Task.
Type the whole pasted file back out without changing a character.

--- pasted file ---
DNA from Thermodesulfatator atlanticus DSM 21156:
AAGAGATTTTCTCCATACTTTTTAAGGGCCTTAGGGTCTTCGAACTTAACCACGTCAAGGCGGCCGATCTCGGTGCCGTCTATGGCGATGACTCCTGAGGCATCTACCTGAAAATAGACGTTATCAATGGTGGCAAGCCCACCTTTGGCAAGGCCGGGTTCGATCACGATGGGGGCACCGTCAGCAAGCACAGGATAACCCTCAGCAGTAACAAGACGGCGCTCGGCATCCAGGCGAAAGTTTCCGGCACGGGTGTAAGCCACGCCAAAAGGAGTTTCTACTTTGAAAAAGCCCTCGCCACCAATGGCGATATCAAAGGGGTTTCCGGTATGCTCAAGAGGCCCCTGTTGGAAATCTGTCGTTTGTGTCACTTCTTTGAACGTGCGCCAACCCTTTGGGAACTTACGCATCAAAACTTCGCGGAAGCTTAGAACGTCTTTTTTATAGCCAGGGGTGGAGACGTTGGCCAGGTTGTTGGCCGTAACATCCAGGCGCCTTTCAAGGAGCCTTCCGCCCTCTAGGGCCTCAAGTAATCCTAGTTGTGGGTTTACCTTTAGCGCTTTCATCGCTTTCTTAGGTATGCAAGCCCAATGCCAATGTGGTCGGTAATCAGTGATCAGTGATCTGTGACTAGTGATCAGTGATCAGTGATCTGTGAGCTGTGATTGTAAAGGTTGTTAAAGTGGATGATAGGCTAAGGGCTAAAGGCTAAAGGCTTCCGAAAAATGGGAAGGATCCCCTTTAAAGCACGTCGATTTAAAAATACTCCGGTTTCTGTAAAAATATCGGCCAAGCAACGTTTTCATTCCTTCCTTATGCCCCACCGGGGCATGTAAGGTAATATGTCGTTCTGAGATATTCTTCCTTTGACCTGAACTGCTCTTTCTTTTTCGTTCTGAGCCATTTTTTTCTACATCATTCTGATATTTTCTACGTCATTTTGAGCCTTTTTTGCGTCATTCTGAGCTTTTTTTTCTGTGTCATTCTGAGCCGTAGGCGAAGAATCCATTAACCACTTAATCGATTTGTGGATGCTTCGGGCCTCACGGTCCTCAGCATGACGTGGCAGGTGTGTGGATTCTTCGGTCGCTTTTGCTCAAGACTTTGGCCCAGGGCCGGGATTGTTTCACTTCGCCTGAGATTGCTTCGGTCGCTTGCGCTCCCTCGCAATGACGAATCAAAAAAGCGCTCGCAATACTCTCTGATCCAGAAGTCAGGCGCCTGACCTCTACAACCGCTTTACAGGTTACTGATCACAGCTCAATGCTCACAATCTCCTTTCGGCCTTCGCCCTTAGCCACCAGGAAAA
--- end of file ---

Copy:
DNA from Thermodesulfatator atlanticus DSM 21156:
AAGAGATTTTCTCCATACTTTTTAAGGGCCTTAGGGTCTTCGAACTTAACCACGTCAAGGCGGCCGATCTCGGTGCCGTCTATGGCGATGACTCCTGAGGCATCTACCTGAAAATAGACGTTATCAATGGTGGCAAGCCCACCTTTGGCAAGGCCGGGTTCGATCACGATGGGGGCACCGTCAGCAAGCACAGGATAACCCTCAGCAGTAACAAGACGGCGCTCGGCATCCAGGCGAAAGTTTCCGGCACGGGTGTAAGCCACGCCAAAAGGAGTTTCTACTTTGAAAAAGCCCTCGCCACCAATGGCGATATCAAAGGGGTTTCCGGTATGCTCAAGAGGCCCCTGTTGGAAATCTGTCGTTTGTGTCACTTCTTTGAACGTGCGCCAACCCTTTGGGAACTTACGCATCAAAACTTCGCGGAAGCTTAGAACGTCTTTTTTATAGCCAGGGGTGGAGACGTTGGCCAGGTTGTTGGCCGTAACATCCAGGCGCCTTTCAAGGAGCCTTCCGCCCTCTAGGGCCTCAAGTAATCCTAGTTGTGGGTTTACCTTTAGCGCTTTCATCGCTTTCTTAGGTATGCAAGCCCAATGCCAATGTGGTCGGTAATCAGTGATCAGTGATCTGTGACTAGTGATCAGTGATCAGTGATCTGTGAGCTGTGATTGTAAAGGTTGTTAAAGTGGATGATAGGCTAAGGGCTAAAGGCTAAAGGCTTCCGAAAAATGGGAAGGATCCCCTTTAAAGCACGTCGATTTAAAAATACTCCGGTTTCTGTAAAAATATCGGCCAAGCAACGTTTTCATTCCTTCCTTATGCCCCACCGGGGCATGTAAGGTAATATGTCGTTCTGAGATATTCTTCCTTTGACCTGAACTGCTCTTTCTTTTTCGTTCTGAGCCATTTTTTTCTACATCATTCTGATATTTTCTACGTCATTTTGAGCCTTTTTTGCGTCATTCTGAGCTTTTTTTTCTGTGTCATTCTGAGCCGTAGGCGAAGAATCCATTAACCACTTAATCGATTTGTGGATGCTTCGGGCCTCACGGTCCTCAGCATGACGTGGCAGGTGTGTGGATTCTTCGGTCGCTTTTGCTCAAGACTTTGGCCCAGGGCCGGGATTGTTTCACTTCGCCTGAGATTGCTTCGGTCGCTTGCGCTCCCTCGCAATGACGAATCAAAAAAGCGCTCGCAATACTCTCTGATCCAGAAGTCAGGCGCCTGACCTCTACAACCGCTTTACAGGTTACTGATCACAGCTCAATGCTCACAATCTCCTTTCGGCCTTCGCCCTTAGCCACCAGGAAAA